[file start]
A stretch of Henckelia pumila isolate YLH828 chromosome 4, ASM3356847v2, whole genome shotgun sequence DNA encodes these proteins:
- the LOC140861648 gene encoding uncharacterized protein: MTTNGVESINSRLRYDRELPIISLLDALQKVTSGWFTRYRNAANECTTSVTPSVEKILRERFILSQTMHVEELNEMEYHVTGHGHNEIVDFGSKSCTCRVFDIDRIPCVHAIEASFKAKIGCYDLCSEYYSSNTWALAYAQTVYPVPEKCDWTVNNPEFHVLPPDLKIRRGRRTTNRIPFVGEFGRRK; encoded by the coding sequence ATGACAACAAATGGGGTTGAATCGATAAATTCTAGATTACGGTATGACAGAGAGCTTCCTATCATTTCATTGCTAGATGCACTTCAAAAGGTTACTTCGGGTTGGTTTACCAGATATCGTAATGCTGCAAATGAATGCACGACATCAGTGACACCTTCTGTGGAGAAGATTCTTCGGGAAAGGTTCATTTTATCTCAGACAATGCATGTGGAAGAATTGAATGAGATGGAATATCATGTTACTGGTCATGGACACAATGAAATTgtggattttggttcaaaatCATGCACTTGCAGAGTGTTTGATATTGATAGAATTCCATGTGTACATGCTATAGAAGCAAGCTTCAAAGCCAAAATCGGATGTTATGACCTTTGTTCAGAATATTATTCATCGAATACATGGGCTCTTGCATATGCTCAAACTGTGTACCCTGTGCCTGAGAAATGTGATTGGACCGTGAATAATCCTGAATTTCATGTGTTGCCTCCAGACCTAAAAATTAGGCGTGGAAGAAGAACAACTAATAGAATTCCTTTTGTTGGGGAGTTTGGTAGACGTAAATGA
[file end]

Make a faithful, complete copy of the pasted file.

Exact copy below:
A stretch of Henckelia pumila isolate YLH828 chromosome 4, ASM3356847v2, whole genome shotgun sequence DNA encodes these proteins:
- the LOC140861648 gene encoding uncharacterized protein: MTTNGVESINSRLRYDRELPIISLLDALQKVTSGWFTRYRNAANECTTSVTPSVEKILRERFILSQTMHVEELNEMEYHVTGHGHNEIVDFGSKSCTCRVFDIDRIPCVHAIEASFKAKIGCYDLCSEYYSSNTWALAYAQTVYPVPEKCDWTVNNPEFHVLPPDLKIRRGRRTTNRIPFVGEFGRRK; encoded by the coding sequence ATGACAACAAATGGGGTTGAATCGATAAATTCTAGATTACGGTATGACAGAGAGCTTCCTATCATTTCATTGCTAGATGCACTTCAAAAGGTTACTTCGGGTTGGTTTACCAGATATCGTAATGCTGCAAATGAATGCACGACATCAGTGACACCTTCTGTGGAGAAGATTCTTCGGGAAAGGTTCATTTTATCTCAGACAATGCATGTGGAAGAATTGAATGAGATGGAATATCATGTTACTGGTCATGGACACAATGAAATTgtggattttggttcaaaatCATGCACTTGCAGAGTGTTTGATATTGATAGAATTCCATGTGTACATGCTATAGAAGCAAGCTTCAAAGCCAAAATCGGATGTTATGACCTTTGTTCAGAATATTATTCATCGAATACATGGGCTCTTGCATATGCTCAAACTGTGTACCCTGTGCCTGAGAAATGTGATTGGACCGTGAATAATCCTGAATTTCATGTGTTGCCTCCAGACCTAAAAATTAGGCGTGGAAGAAGAACAACTAATAGAATTCCTTTTGTTGGGGAGTTTGGTAGACGTAAATGA